As he sits in front of the camera, bright lights are angled at him, though he sips his tea, unfazed. He is at ease. I often wonder how people can be so cool, calm, and themselves when in front of the camera. Alan seems to do it effortlessly. Perhaps it’s a confidence thing, something that may come with experience or age.
I commented on his meticulously coordinated outfit, which is complemented not just by colour, but material, pattern and fit.
“I’ve always been fashion-forward, and extravagant in my dress”.
He is a hair stylist, Artistic Director at Toni and Guy, and a man who has unsuccessfully attempted to retire.
We begin by asking Alan to share a bit of background about his career. He explained that as a young black man in the 70s, hair salons weren’t normal place for someone like him. Women wore fur and diamonds and made eyes at him when he entered the room. So when, at just seventeen years old, Alan walked into Toni and Guy inquiring about an apprenticeship, he sounded surprised to tell me that Toni’s response was, “When would you like to start?”
“I think I wowed them. They didn’t see my colour, they saw this fashion(able) person and thought wow, he’s got to be here. He has got to be here. I think I wowed them, I know that for a fact.”
His passion for style has never faded, and he still makes the right impression on those who appreciate good style. “When I get dressed, as you can see I’m always coordinated. In the morning I look in the mirror and I look to see what other people are going to see, and if it makes me smile, that’s it.”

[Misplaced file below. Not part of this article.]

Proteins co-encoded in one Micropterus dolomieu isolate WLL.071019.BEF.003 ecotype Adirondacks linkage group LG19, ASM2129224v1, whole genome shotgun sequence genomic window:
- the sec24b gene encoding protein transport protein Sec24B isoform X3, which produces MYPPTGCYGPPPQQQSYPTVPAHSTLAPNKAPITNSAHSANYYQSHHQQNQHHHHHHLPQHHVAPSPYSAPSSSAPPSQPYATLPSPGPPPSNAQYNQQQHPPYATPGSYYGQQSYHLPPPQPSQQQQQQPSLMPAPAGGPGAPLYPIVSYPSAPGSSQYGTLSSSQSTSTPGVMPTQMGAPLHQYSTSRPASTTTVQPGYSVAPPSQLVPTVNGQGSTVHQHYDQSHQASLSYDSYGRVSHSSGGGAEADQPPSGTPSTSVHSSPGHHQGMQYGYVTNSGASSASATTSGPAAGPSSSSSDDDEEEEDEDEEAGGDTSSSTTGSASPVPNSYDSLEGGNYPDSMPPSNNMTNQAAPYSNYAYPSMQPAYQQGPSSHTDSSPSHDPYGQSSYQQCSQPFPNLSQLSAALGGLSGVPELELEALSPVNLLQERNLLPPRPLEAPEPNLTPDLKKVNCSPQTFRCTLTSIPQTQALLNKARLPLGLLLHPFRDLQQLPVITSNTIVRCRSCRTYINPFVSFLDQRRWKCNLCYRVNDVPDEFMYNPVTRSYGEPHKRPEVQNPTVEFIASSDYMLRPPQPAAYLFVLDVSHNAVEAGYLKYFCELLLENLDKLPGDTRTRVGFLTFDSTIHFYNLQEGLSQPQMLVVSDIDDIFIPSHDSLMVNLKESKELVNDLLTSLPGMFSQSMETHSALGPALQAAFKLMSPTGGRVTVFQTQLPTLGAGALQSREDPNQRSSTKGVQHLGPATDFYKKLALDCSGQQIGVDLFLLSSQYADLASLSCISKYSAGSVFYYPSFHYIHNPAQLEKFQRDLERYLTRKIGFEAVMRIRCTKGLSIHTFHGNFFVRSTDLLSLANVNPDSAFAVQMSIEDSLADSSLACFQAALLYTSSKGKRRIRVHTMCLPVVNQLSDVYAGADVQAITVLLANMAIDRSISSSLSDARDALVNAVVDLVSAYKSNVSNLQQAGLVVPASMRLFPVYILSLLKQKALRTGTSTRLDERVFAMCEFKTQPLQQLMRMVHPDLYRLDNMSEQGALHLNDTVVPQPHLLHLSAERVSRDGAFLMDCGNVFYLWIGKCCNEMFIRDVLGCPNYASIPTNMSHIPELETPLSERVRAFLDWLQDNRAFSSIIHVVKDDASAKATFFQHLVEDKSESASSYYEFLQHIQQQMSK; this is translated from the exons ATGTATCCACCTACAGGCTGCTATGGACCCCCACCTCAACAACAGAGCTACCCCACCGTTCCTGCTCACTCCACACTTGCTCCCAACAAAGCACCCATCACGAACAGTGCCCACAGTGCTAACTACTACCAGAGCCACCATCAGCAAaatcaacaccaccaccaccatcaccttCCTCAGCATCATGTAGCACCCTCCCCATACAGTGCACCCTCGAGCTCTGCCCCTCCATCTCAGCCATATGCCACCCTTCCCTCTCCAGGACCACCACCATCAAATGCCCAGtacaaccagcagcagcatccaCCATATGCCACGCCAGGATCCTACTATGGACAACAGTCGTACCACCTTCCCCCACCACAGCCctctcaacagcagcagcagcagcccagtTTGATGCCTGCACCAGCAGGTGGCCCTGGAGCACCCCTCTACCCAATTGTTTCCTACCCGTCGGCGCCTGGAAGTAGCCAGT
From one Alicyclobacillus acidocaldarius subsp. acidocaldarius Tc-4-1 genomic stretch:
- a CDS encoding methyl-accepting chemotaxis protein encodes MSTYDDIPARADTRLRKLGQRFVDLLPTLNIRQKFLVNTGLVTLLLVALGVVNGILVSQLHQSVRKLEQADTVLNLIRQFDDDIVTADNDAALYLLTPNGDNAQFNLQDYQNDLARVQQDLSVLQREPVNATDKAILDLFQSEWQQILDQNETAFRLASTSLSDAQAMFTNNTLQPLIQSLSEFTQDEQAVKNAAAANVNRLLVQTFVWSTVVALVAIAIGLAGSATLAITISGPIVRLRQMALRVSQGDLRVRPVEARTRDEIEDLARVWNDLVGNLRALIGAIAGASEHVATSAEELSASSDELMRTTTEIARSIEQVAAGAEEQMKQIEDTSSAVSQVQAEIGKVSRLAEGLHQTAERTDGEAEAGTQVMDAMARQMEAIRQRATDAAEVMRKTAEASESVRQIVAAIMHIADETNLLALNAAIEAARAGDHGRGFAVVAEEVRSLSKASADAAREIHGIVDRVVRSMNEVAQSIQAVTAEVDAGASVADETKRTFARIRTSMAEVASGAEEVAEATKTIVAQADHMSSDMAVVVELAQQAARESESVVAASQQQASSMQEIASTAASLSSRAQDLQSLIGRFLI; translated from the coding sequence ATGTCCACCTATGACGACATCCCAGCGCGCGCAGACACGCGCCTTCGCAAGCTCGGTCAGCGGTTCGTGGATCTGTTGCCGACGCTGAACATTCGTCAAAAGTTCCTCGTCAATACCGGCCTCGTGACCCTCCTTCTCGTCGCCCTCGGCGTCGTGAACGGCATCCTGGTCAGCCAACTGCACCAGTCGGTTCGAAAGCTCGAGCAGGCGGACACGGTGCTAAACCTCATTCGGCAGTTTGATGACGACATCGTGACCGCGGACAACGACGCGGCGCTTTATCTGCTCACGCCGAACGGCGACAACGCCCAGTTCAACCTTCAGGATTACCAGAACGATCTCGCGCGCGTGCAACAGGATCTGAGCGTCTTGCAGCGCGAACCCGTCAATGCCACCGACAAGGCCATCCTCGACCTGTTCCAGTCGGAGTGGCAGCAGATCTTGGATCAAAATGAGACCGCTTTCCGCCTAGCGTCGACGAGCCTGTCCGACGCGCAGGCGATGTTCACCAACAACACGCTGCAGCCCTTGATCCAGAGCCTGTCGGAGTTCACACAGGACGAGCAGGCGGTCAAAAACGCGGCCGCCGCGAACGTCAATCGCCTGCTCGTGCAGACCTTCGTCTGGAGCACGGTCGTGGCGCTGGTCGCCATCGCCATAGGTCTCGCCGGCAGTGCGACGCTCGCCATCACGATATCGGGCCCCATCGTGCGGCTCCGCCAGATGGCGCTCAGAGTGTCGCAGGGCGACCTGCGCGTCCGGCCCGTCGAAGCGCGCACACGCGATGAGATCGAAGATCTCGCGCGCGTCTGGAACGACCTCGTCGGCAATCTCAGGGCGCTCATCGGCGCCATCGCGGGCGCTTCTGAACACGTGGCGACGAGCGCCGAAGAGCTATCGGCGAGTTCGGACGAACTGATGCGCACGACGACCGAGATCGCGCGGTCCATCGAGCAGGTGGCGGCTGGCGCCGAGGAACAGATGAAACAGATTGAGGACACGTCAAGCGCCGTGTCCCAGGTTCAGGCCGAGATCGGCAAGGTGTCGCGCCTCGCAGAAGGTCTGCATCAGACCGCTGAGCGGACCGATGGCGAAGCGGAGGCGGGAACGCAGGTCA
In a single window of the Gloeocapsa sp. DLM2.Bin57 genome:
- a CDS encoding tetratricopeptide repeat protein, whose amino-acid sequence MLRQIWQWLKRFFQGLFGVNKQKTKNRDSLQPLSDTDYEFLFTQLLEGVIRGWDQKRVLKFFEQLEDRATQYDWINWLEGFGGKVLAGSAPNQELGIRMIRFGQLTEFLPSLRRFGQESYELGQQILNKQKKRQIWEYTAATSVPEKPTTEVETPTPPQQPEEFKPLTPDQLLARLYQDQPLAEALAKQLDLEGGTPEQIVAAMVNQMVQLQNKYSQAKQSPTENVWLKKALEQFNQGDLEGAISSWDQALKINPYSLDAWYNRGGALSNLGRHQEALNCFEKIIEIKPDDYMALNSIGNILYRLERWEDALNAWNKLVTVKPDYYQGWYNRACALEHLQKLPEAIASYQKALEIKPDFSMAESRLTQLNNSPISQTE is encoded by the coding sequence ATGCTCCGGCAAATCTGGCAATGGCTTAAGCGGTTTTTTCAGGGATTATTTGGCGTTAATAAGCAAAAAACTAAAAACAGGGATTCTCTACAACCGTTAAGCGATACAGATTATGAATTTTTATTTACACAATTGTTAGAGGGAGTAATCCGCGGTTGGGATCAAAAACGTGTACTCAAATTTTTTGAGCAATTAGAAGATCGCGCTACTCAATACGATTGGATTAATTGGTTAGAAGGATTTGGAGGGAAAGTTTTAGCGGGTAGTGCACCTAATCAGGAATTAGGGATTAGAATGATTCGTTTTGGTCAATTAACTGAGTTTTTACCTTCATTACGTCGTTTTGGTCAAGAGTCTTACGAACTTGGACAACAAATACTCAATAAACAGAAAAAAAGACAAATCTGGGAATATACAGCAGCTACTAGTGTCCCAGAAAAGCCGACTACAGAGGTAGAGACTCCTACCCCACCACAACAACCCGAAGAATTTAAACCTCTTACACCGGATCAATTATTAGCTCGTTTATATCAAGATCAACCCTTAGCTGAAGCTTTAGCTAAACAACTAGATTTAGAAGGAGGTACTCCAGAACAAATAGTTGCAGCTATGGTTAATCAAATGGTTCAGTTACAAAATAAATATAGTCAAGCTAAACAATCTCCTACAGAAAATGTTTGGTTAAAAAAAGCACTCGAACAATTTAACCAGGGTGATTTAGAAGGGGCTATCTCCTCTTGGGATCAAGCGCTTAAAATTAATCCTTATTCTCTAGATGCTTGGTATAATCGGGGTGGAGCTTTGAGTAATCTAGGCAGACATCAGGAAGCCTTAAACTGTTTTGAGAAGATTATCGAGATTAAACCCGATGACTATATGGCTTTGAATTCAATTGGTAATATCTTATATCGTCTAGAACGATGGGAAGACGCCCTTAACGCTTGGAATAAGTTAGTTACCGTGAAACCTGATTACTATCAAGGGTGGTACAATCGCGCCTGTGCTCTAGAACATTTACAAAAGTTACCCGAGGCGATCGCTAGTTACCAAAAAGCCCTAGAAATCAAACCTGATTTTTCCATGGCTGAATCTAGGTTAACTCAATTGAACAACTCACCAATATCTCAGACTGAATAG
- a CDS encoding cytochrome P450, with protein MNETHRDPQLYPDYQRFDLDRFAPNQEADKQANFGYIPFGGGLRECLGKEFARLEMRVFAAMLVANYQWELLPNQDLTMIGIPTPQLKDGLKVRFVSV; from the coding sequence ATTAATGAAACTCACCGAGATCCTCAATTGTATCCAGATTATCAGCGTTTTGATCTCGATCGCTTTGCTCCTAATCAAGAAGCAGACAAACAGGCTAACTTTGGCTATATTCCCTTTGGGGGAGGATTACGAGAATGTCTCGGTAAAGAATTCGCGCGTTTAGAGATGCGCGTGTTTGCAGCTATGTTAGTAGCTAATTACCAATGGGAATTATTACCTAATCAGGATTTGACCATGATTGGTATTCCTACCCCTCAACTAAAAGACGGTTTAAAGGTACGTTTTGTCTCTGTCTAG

Alan worked his way up at the brand and choreographed all the major first shows for Toni and Guy. By 1996 Alan was the lead … of afro hair, and he still remains an International Artistic Director for the company. He has sported a long and prosperous career with Toni and Guy and has ticked off many bucket list moments along the way, such as working with some legendary worldwide names; From living with the actual Toni and Guy to working with Theirry Mugler and traveling to the islands with Princess Margaret.
When asked how a man like himself, with his big-name career, came about living in a small place like Jersey, he said it was to simply get out of the fast lane. “As far as living, I think this is my last port of call, I’m going to stay here.”
He explains that he feels very safe here, “people don’t stand for rubbish, you can’t discriminate against anybody here and I love that. There’s not many countries in the world that you can say that about, and here people make you feel safe, that’s what I like. I love the fact that I can walk out down the road, and every other person says good morning. That’s community for me, I like that.”
Alan tells me that walking through that door at Toni and Guy in 1976, was the right place at the right time. “I should’ve been there. It was great that they took me in, as a young black man, at the time- it had never been heard of.” It was with that opening of a door, that Alan would forge a space for himself and for other young black men to follow.
There’s a clear sense of pride and satisfaction in the way Alan talks about his work. The natural confidence he has would put anyone at ease “I don’t know anything other than making the client feel good and vice versa, they make me feel good, it works both ways”.
With his wealth of passion, experience and a strong desire to leave a legacy, we asked Alan what advice he’d give to younger people wanting to enter the high-end hair and make-up industry. “It’s very hard to get into, it really is, what you need to do is attach yourself to someone that’s in it and be prepared to not be paid, and to travel to places, and to be what they call a varderer. Varder means looks, to watch. Assist this person, follow this person, the more vardering you do the more people see you, the more you’re in a team, you can’t step into it by yourself”